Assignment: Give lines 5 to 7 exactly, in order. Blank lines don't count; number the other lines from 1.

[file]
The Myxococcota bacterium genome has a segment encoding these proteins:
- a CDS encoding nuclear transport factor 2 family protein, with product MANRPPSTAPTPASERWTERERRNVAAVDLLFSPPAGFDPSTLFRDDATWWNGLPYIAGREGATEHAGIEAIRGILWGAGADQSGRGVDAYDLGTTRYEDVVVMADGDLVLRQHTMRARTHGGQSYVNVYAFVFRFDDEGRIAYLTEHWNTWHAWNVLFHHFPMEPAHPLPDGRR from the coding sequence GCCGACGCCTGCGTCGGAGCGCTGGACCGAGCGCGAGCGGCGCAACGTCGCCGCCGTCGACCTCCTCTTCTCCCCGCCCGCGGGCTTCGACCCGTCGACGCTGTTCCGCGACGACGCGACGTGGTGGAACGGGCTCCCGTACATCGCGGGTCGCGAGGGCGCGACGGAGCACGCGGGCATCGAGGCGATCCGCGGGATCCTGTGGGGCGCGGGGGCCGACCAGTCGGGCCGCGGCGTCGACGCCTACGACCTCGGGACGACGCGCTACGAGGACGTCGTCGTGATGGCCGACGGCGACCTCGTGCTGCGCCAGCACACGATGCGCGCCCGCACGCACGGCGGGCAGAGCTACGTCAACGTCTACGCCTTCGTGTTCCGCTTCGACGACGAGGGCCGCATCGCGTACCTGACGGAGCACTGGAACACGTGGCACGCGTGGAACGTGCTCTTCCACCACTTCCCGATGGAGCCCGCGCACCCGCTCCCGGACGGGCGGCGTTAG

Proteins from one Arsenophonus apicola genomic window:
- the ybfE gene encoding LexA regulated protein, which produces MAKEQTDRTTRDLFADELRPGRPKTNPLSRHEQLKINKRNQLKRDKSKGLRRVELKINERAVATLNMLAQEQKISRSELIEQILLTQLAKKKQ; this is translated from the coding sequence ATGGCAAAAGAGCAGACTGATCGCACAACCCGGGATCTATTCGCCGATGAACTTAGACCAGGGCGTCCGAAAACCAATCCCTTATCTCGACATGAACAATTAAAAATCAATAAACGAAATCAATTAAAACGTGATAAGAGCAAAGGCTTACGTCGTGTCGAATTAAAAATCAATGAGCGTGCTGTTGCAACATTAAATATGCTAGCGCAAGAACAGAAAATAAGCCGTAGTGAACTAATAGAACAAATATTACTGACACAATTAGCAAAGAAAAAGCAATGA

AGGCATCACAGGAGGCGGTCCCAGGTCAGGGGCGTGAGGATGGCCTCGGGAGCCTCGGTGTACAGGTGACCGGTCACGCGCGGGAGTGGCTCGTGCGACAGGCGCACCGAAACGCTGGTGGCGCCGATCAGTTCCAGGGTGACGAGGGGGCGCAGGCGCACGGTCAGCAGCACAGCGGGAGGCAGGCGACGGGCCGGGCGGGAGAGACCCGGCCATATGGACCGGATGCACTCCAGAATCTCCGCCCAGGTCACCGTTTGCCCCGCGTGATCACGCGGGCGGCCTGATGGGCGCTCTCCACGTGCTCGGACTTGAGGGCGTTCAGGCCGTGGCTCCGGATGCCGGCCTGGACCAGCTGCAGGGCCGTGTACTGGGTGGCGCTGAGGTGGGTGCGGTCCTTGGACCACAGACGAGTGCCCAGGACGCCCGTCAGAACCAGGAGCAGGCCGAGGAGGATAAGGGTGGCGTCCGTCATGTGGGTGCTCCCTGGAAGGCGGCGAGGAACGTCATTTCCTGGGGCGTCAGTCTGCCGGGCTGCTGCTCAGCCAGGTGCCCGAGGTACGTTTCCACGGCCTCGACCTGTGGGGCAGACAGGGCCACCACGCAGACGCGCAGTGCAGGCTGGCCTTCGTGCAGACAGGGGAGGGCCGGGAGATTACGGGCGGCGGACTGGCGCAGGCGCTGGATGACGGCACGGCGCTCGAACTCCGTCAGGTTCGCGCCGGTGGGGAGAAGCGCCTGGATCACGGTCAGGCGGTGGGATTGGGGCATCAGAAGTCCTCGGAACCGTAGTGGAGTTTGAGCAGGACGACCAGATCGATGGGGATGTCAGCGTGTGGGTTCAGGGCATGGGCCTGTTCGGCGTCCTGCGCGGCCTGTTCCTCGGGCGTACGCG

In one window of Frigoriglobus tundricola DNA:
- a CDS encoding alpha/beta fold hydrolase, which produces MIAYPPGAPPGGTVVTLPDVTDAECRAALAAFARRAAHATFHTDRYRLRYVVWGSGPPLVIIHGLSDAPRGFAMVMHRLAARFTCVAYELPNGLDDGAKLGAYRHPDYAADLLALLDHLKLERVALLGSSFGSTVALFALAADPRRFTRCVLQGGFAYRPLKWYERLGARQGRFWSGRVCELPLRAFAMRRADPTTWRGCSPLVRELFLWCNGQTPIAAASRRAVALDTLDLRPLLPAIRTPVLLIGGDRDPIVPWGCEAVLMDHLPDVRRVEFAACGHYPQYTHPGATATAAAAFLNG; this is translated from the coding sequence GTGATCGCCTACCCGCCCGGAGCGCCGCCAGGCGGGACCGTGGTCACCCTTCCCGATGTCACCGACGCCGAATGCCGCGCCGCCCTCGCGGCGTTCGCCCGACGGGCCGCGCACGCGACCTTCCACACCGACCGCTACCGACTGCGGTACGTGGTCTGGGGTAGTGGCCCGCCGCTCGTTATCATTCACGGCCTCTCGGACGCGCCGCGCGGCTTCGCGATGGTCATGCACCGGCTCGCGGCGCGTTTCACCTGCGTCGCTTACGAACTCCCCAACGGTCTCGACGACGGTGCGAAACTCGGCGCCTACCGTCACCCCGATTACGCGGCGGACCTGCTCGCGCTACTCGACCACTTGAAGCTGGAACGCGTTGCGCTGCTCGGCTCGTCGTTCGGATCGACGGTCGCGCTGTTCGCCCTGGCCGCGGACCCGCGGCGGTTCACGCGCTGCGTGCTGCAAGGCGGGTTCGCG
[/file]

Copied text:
AGGCATCACAGGAGGCGGTCCCAGGTCAGGGGCGTGAGGATGGCCTCGGGAGCCTCGGTGTACAGGTGACCGGTCACGCGCGGGAGTGGCTCGTGCGACAGGCGCACCGAAACGCTGGTGGCGCCGATCAGTTCCAGGGTGACGAGGGGGCGCAGGCGCACGGTCAGCAGCACAGCGGGAGGCAGGCGACGGGCCGGGCGGGAGAGACCCGGCCATATGGACCGGATGCACTCCAGAATCTCCGCCCAGGTCACCGTTTGCCCCGCGTGATCACGCGGGCGGCCTGATGGGCGCTCTCCACGTGCTCGGACTTGAGGGCGTTCAGGCCGTGGCTCCGGATGCCGGCCTGGACCAGCTGCAGGGCCGTGTACTGGGTGGCGCTGAGGTGGGTGCGGTCCTTGGACCACAGACGAGTGCCCAGGACGCCCGTCAGAACCAGGAGCAGGCCGAGGAGGATAAGGGTGGCGTCCGTCATGTGGGTGCTCCCTGGAAGGCGGCGAGGAACGTCATTTCCTGGGGCGTCAGTCTGCCGGGCTGCTGCTCAGCCAGGTGCCCGAGGTACGTTTCCACGGCCTCGACCTGTGGGGCAGACAGGGCCACCACGCAGACGCGCAGTGCAGGCTGGCCTTCGTGCAGACAGGGGAGGGCCGGGAGATTACGGGCGGCGGACTGGCGCAGGCGCTGGATGACGGCACGGCGCTCGAACTCCGTCAGGTTCGCGCCGGTGGGGAGAAGCGCCTGGATCACGGTCAGGCGGTGGGATTGGGGCATCAGAAGTCCTCGGAACCGTAGTGGAGTTTGAGCAGGACGACCAGATCGATGGGGATGTCAGCGTGTGGGTTCAGGGCATGGGCCTGTTCGGCGTCCTGCGCGGCCTGTTCCTCGGGCGTACGCG

In one window of Frigoriglobus tundricola DNA:
- a CDS encoding alpha/beta fold hydrolase, which produces MIAYPPGAPPGGTVVTLPDVTDAECRAALAAFARRAAHATFHTDRYRLRYVVWGSGPPLVIIHGLSDAPRGFAMVMHRLAARFTCVAYELPNGLDDGAKLGAYRHPDYAADLLALLDHLKLERVALLGSSFGSTVALFALAADPRRFTRCVLQGGFAYRPLKWYERLGARQGRFWSGRVCELPLRAFAMRRADPTTWRGCSPLVRELFLWCNGQTPIAAASRRAVALDTLDLRPLLPAIRTPVLLIGGDRDPIVPWGCEAVLMDHLPDVRRVEFAACGHYPQYTHPGATATAAAAFLNG; this is translated from the coding sequence GTGATCGCCTACCCGCCCGGAGCGCCGCCAGGCGGGACCGTGGTCACCCTTCCCGATGTCACCGACGCCGAATGCCGCGCCGCCCTCGCGGCGTTCGCCCGACGGGCCGCGCACGCGACCTTCCACACCGACCGCTACCGACTGCGGTACGTGGTCTGGGGTAGTGGCCCGCCGCTCGTTATCATTCACGGCCTCTCGGACGCGCCGCGCGGCTTCGCGATGGTCATGCACCGGCTCGCGGCGCGTTTCACCTGCGTCGCTTACGAACTCCCCAACGGTCTCGACGACGGTGCGAAACTCGGCGCCTACCGTCACCCCGATTACGCGGCGGACCTGCTCGCGCTACTCGACCACTTGAAGCTGGAACGCGTTGCGCTGCTCGGCTCGTCGTTCGGATCGACGGTCGCGCTGTTCGCCCTGGCCGCGGACCCGCGGCGGTTCACGCGCTGCGTGCTGCAAGGCGGGTTCGCG